To measure the value of Young's Modulus for a copper wire; to investigate the effects of exceeding the elastic limit; and to determine the approximate breaking point.


Vertical stand to support the wire, optical lever, copper wire, set of kilogram weights, weight hanger, scale and telescope (or scale and lamp).


The elastic modulus, or Young's modulus of a wire, Y, is defined:


    F/A F L Y ≡ ———— = —— — Δx/L Δx A

where F is the force stretching the wire, L the length of the wire, A the cross sectional area of the wire, Δx the elongation, and Y is Young's modulus of the wire.


Fig. 1. Optical lever.

Cut a suitable length of copper wire and fasten one end securely in the chuck at the top of the apparatus. The smaller chuck is slipped on the other end of the wire, and fastened a few inches from the end. This chuck is positioned loosely in the hole in the optical lever support table, and should be adjusted so it is not too low in the hole, to allow for downward movement of the chuck during stretch. The optical lever is a mirror on a three legged mount. Two legs fit in a groove in the support table, the third leg rests on top of the movable chuck.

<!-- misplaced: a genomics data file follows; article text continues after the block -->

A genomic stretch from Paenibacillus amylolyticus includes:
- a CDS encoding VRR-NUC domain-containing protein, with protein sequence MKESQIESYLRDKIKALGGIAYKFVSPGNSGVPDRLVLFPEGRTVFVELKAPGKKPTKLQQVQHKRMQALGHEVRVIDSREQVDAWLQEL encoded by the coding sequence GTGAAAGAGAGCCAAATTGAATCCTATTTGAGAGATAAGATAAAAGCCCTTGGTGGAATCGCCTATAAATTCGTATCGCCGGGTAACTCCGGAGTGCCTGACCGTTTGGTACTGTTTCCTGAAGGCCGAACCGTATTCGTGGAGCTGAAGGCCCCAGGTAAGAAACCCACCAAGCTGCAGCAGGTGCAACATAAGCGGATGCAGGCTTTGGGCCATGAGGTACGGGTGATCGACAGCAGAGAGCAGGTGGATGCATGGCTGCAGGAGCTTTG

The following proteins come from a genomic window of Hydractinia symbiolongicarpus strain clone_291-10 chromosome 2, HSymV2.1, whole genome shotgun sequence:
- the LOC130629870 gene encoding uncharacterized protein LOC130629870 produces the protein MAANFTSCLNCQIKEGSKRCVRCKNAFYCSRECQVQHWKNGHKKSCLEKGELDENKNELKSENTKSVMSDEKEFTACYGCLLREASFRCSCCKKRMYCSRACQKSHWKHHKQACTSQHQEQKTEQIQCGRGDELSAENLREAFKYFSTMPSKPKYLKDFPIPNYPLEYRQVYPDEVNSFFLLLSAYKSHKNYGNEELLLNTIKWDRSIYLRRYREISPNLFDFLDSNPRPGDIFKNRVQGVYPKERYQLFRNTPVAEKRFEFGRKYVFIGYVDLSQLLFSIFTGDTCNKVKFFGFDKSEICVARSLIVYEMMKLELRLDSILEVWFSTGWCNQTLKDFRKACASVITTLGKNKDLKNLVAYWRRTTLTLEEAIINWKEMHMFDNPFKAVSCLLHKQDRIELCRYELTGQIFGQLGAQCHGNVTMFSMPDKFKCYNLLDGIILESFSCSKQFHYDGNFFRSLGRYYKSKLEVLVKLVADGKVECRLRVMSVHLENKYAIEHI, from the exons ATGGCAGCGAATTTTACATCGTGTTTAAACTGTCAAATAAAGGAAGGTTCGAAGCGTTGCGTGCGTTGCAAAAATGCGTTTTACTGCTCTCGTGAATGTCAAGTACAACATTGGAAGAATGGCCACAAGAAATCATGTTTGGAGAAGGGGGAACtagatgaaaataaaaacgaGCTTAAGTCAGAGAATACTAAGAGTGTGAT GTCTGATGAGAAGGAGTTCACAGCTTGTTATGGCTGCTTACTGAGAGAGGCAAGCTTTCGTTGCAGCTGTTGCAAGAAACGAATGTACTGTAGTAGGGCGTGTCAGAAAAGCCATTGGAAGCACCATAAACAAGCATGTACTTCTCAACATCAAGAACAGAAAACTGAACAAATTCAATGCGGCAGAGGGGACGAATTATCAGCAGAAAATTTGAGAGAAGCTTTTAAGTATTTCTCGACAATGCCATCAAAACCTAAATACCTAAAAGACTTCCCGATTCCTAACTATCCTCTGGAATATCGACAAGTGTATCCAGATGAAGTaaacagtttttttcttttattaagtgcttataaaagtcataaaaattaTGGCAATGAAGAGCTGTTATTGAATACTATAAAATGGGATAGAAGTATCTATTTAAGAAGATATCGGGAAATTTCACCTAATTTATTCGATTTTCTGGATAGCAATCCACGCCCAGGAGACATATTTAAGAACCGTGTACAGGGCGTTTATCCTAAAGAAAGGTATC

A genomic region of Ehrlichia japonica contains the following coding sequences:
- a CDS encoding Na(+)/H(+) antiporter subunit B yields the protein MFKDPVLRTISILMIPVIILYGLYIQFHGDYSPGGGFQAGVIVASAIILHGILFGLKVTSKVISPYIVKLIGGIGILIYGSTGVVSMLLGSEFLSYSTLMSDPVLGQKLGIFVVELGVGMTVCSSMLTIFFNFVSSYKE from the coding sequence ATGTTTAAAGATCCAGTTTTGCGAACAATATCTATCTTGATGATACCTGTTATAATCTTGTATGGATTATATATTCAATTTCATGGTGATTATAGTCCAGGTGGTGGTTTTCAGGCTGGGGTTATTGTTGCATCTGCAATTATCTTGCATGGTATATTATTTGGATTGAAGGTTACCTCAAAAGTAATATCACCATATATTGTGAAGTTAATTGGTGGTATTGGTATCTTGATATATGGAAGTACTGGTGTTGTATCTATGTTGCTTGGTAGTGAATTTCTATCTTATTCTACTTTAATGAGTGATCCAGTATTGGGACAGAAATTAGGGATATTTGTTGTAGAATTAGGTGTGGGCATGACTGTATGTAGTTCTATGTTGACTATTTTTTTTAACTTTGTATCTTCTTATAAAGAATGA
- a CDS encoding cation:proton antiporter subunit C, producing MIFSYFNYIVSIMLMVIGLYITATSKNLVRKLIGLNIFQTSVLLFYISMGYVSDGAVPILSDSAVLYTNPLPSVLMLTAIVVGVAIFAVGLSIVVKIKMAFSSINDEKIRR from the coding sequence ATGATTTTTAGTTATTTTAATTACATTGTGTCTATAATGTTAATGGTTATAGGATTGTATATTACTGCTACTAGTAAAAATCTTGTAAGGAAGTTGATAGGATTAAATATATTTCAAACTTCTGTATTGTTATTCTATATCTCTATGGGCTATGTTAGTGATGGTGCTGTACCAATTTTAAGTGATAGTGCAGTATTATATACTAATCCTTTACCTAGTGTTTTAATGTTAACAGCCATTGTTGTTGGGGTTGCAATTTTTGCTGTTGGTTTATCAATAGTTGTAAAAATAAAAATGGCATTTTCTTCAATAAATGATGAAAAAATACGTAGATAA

Do not touch the mirror surface"its soft metallic mirror surface is on the front, unprotected. It scratches and tarnishes easily and cannot be cleaned without damage.

It can be shown that if a mirror rotates through an angle, an image seen in the mirror rotates through twice that angle. Look up the law of reflection in a text, and verify this. The wire stretch causes one leg of the optical lever to lower, tilting the mirror back. The angle of tilt may be related to the amount of stretch and the spacing of the lever legs. This is a straightforward geometric calculation.

The angle of tilt of the mirror is observed indirectly in either one of two ways: